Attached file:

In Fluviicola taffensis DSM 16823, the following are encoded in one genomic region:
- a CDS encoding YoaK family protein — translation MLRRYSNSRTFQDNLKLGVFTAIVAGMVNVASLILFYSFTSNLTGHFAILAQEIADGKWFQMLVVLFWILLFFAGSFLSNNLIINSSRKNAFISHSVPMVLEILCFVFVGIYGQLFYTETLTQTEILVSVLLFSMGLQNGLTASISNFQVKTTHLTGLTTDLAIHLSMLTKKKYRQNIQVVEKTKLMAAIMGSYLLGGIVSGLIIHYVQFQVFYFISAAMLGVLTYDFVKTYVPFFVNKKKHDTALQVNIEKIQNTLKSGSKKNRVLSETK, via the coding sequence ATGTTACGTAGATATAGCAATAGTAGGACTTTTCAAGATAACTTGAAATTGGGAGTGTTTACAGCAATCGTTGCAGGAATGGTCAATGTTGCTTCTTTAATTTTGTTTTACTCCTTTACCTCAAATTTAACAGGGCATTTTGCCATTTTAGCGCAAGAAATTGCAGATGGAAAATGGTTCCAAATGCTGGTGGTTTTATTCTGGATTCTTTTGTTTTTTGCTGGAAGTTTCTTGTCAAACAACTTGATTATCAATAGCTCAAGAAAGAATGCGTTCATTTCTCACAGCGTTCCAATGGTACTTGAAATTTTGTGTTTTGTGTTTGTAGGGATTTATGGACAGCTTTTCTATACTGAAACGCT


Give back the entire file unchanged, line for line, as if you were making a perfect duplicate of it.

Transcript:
In Fluviicola taffensis DSM 16823, the following are encoded in one genomic region:
- a CDS encoding YoaK family protein — translation MLRRYSNSRTFQDNLKLGVFTAIVAGMVNVASLILFYSFTSNLTGHFAILAQEIADGKWFQMLVVLFWILLFFAGSFLSNNLIINSSRKNAFISHSVPMVLEILCFVFVGIYGQLFYTETLTQTEILVSVLLFSMGLQNGLTASISNFQVKTTHLTGLTTDLAIHLSMLTKKKYRQNIQVVEKTKLMAAIMGSYLLGGIVSGLIIHYVQFQVFYFISAAMLGVLTYDFVKTYVPFFVNKKKHDTALQVNIEKIQNTLKSGSKKNRVLSETK, via the coding sequence ATGTTACGTAGATATAGCAATAGTAGGACTTTTCAAGATAACTTGAAATTGGGAGTGTTTACAGCAATCGTTGCAGGAATGGTCAATGTTGCTTCTTTAATTTTGTTTTACTCCTTTACCTCAAATTTAACAGGGCATTTTGCCATTTTAGCGCAAGAAATTGCAGATGGAAAATGGTTCCAAATGCTGGTGGTTTTATTCTGGATTCTTTTGTTTTTTGCTGGAAGTTTCTTGTCAAACAACTTGATTATCAATAGCTCAAGAAAGAATGCGTTCATTTCTCACAGCGTTCCAATGGTACTTGAAATTTTGTGTTTTGTGTTTGTAGGGATTTATGGACAGCTTTTCTATACTGAAACGCT